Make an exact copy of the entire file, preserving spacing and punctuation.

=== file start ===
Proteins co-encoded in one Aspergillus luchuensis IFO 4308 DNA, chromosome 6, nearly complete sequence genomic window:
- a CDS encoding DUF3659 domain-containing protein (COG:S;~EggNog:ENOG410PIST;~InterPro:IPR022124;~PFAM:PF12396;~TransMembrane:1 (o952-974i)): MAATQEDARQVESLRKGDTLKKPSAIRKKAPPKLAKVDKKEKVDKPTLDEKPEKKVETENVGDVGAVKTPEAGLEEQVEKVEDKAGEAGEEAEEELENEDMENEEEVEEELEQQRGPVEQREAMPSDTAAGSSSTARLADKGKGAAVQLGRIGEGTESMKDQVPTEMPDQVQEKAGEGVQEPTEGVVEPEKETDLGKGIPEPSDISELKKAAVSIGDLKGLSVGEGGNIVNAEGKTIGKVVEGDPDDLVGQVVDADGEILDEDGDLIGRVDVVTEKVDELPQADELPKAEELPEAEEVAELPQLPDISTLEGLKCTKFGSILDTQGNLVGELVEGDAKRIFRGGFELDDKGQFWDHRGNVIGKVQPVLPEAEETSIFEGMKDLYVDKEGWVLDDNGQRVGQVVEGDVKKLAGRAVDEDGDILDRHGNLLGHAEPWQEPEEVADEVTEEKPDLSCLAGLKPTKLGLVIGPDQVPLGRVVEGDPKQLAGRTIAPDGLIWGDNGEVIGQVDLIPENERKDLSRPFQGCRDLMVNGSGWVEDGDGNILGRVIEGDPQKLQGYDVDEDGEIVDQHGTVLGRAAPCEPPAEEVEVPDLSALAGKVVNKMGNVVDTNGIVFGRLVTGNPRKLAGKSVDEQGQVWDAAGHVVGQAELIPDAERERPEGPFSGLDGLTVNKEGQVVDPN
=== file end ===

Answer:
Proteins co-encoded in one Aspergillus luchuensis IFO 4308 DNA, chromosome 6, nearly complete sequence genomic window:
- a CDS encoding DUF3659 domain-containing protein (COG:S;~EggNog:ENOG410PIST;~InterPro:IPR022124;~PFAM:PF12396;~TransMembrane:1 (o952-974i)): MAATQEDARQVESLRKGDTLKKPSAIRKKAPPKLAKVDKKEKVDKPTLDEKPEKKVETENVGDVGAVKTPEAGLEEQVEKVEDKAGEAGEEAEEELENEDMENEEEVEEELEQQRGPVEQREAMPSDTAAGSSSTARLADKGKGAAVQLGRIGEGTESMKDQVPTEMPDQVQEKAGEGVQEPTEGVVEPEKETDLGKGIPEPSDISELKKAAVSIGDLKGLSVGEGGNIVNAEGKTIGKVVEGDPDDLVGQVVDADGEILDEDGDLIGRVDVVTEKVDELPQADELPKAEELPEAEEVAELPQLPDISTLEGLKCTKFGSILDTQGNLVGELVEGDAKRIFRGGFELDDKGQFWDHRGNVIGKVQPVLPEAEETSIFEGMKDLYVDKEGWVLDDNGQRVGQVVEGDVKKLAGRAVDEDGDILDRHGNLLGHAEPWQEPEEVADEVTEEKPDLSCLAGLKPTKLGLVIGPDQVPLGRVVEGDPKQLAGRTIAPDGLIWGDNGEVIGQVDLIPENERKDLSRPFQGCRDLMVNGSGWVEDGDGNILGRVIEGDPQKLQGYDVDEDGEIVDQHGTVLGRAAPCEPPAEEVEVPDLSALAGKVVNKMGNVVDTNGIVFGRLVTGNPRKLAGKSVDEQGQVWDAAGHVVGQAELIPDAERERPEGPFSGLDGLTVNKEGQVVDPN